In May 1940, Men of Africa appeared alongside the Strand productions, Five Faces of Malaya and Wings over Empire as part of the Empire Film Week at the Tatler Cinema in London. A report in The Times explained that these films go ‘soberly to work in pointing out how our administrators work hand in hand with the natives to help them with their own problems and to educate them to the end that they may govern themselves’ (The Times, 21 May 1940, 4). Richard Griffith, an American writing in Documentary News Letter in February 1940, similarly argued that the film ‘states that Britain’s right to govern colonies is determined by the extent to which she fits them to govern themselves. In articulating this idea, Alexander Shaw’s direction has transformed the film from an apology for the British Empire into an inculcation of England’s responsibility towards subject populations’ (DNL, February 1940, 3). By now, the film was viewed within the context of the War and ‘an expert on colonial administration’ wrote in Documentary News Letter in June 1940 that ‘personally it left me with a feeling of pride that the principles for which we are fighting this war are so amply illustrated in what was once “darkest” Africa’ (DNL, June 1940, 8).

Men of Africa played in a number of theatres throughout 1940. In August, Strand advertised screenings in cinemas throughout London and in Edinburgh (DNL, August 1940, 20), while in November it played in Leeds and Manchester (DNL, November 1940, 8). The film also played to film societies, including those in Dundee and St. Andrews and the London Scientific Film Society (DNL, November 1940, 9 and May 1940, 14), while even appearing within churches – for example at the Brompton Parish Church in March 1941 (The Times, 15 May 1941, 7). By 1946, a review in Monthly Film Bulletin noted that the film could be ‘loaned free of charge’ from the Central Film Library, and suggested that ‘it should prove valuable for Youth Clubs, Discussion Groups and Senior Forms in Schools’ (MFB, 13: 145/156, 72).

Men of Africa was also available in America, appearing in 1940 in the private cinema in the British pavilion at the New York World’s Fair. In 1944 the British Vice-Consul, Harold Fox, showed the film – alongside Women at War and Message from Malta – as part of a talk to the Philadelphia Motion Pictures Forum (Chester (PA.) Times, 29 January 1944, 7). After the War, the film was made available for loan in New York (Social Studies, March 1947, 127) and at libraries, including Lethbridge Public Library in Canada (Lethbridge Herald, 16 January 1946, 6).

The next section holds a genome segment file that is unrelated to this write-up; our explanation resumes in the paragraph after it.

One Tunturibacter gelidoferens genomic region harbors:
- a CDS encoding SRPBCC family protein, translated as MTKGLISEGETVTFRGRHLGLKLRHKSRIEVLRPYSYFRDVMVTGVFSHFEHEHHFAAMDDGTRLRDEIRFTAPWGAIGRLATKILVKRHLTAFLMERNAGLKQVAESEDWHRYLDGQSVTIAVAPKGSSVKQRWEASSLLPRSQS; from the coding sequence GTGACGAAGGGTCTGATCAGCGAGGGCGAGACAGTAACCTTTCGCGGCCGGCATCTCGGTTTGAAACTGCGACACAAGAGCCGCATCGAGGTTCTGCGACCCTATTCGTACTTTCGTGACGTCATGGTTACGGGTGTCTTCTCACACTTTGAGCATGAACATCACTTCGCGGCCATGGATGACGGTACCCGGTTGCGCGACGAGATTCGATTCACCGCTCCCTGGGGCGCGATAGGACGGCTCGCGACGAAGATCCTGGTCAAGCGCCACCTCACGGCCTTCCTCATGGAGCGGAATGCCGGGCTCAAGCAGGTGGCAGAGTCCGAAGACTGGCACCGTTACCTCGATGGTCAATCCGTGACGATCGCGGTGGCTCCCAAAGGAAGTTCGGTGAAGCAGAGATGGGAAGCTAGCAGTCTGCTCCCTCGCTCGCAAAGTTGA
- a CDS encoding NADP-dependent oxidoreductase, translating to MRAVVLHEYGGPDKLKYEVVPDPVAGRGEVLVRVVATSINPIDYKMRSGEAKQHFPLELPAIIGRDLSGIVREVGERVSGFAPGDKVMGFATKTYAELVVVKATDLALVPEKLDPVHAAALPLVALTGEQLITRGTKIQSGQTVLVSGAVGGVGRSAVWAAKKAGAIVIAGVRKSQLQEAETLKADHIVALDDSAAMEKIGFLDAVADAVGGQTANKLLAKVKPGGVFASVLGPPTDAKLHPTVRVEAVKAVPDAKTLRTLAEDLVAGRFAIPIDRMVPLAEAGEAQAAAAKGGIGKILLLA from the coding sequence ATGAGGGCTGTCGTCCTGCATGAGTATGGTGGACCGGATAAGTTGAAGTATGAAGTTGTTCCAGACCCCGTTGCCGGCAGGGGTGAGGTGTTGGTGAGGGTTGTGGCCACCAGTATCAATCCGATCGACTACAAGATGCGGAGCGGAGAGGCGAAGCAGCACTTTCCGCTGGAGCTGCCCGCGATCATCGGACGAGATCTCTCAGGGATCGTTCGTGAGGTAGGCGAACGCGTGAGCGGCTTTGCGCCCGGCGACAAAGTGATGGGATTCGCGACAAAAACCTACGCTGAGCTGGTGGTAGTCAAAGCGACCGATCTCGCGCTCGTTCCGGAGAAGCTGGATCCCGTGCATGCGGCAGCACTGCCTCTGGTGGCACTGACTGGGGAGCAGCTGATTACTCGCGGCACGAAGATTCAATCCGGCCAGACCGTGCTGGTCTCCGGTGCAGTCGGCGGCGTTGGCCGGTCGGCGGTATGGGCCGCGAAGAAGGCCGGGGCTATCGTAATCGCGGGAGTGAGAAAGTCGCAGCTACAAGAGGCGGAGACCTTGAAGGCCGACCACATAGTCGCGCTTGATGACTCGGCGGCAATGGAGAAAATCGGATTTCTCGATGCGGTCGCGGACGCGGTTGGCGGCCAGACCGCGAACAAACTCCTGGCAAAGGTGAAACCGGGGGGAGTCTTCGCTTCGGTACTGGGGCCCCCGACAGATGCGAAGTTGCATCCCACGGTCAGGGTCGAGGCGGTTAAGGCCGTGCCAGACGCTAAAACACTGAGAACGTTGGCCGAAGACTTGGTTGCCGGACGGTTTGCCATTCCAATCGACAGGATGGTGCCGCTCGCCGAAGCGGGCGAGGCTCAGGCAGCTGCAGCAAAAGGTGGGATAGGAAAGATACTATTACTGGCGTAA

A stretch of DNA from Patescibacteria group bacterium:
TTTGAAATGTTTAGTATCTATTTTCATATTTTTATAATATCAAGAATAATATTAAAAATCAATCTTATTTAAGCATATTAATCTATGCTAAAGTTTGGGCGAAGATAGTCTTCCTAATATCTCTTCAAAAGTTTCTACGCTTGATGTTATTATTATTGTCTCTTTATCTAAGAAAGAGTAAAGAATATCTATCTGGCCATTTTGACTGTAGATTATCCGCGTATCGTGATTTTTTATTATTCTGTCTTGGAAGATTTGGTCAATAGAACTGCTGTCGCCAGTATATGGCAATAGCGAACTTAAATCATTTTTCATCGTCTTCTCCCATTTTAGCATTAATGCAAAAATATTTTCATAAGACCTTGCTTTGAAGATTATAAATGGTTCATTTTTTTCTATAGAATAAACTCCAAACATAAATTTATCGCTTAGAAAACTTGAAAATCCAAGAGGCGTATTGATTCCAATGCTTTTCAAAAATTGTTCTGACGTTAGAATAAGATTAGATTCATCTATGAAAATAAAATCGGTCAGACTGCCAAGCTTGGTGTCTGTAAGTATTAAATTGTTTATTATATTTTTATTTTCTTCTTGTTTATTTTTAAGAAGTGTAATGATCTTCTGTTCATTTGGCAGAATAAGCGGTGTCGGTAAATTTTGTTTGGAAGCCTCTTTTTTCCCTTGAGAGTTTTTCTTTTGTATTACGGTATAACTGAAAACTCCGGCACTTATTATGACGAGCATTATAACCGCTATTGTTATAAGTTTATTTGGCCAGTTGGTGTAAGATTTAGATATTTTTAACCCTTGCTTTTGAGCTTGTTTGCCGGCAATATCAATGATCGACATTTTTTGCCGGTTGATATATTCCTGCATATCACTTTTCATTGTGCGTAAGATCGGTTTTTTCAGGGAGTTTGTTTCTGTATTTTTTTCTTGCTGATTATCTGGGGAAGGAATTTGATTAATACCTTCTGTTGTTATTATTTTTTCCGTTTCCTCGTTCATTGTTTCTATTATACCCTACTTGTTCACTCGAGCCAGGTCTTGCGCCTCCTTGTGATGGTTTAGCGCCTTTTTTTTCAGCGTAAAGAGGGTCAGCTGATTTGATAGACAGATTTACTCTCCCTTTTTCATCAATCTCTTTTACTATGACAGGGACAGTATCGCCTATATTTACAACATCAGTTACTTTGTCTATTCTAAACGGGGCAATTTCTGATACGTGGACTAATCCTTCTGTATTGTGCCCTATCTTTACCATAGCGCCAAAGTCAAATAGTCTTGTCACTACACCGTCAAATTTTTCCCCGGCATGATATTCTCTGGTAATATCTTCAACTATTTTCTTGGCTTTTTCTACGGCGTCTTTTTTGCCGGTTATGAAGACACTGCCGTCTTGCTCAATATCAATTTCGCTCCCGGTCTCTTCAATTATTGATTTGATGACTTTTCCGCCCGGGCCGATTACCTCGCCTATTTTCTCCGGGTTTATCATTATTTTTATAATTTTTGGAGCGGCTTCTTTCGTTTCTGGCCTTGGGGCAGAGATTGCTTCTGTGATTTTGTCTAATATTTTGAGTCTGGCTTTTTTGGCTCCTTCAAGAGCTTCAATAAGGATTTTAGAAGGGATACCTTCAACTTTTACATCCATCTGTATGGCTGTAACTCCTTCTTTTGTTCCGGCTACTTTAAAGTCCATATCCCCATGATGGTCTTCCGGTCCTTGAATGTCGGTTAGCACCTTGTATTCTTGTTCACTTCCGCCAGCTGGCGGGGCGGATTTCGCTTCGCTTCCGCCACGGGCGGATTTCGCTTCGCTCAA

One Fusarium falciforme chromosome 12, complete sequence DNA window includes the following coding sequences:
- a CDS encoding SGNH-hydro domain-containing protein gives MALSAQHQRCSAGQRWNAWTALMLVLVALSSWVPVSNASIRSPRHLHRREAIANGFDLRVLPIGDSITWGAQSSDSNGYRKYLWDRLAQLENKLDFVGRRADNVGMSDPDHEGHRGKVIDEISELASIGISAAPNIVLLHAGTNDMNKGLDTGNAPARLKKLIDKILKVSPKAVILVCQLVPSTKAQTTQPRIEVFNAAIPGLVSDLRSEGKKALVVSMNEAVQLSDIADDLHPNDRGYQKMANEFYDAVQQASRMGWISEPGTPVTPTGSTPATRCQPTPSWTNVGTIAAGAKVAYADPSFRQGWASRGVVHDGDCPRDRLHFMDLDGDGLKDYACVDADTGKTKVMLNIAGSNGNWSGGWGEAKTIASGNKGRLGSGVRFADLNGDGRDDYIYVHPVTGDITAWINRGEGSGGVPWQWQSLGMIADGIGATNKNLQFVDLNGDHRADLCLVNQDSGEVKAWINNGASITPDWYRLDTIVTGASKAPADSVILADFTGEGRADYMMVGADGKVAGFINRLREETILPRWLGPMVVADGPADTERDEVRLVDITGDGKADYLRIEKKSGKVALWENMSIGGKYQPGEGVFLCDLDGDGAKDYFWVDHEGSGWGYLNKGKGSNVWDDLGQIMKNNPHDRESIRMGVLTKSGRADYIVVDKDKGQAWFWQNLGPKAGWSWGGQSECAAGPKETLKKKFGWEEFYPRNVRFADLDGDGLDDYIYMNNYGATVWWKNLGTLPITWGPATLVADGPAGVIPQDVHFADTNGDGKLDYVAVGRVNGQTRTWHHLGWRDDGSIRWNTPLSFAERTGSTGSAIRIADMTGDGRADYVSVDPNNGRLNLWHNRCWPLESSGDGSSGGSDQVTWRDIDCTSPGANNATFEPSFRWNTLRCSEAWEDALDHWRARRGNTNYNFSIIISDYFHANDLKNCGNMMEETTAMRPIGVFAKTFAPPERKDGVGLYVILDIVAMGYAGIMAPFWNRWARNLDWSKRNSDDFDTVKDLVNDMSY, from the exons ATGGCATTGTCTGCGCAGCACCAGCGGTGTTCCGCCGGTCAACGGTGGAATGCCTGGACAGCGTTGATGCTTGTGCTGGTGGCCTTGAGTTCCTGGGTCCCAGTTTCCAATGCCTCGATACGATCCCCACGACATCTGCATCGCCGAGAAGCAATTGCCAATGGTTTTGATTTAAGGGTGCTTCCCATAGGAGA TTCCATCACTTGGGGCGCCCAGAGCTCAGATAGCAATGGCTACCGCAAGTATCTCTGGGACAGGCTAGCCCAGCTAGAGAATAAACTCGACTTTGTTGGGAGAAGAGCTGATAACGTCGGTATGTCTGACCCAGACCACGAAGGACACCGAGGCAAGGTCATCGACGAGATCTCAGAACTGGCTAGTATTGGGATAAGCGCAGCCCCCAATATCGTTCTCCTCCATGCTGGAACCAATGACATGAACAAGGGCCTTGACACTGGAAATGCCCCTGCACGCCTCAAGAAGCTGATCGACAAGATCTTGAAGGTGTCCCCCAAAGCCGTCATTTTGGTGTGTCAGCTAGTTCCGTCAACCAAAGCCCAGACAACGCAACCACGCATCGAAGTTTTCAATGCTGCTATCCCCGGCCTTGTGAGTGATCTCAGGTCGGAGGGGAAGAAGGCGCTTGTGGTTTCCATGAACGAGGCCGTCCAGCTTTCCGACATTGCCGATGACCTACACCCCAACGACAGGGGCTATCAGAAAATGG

As contemporary reviews noted, Men of Africa outlined the need for co-operation between Britain and Africa in order that these colonies could ‘govern themselves’. ‘Africa must have her own doctors, nurses, teachers’ the commentary noted, while ‘the giving of responsibility is an essential part of Britain’s policy in Africa’. However, the film, through its contrasting representation of a modern Britain and a traditional, undeveloped Africa, suggests that this will be a slow, gradual process. Despite the perceived socialist sympathies of the Strand Film Company, Men of Africa endorses governmental colonial policy and offers a largely familiar, traditional and unchallenging representation of colonial Africa.

A paternalistic attitude is articulated throughout – ‘the People of Britain are directly responsible for the well-being of all the people of the Colonial Empire’ – and from the outset the commentary suggests that the ‘destinies of all these colonies lies with the Colonial Office in London’. The film presents a series of staged phone calls, which not only provide additional commentary from figures of authority – ‘Yes, it will all take time of course’ – but also illustrate the organised system of rule administered by the British.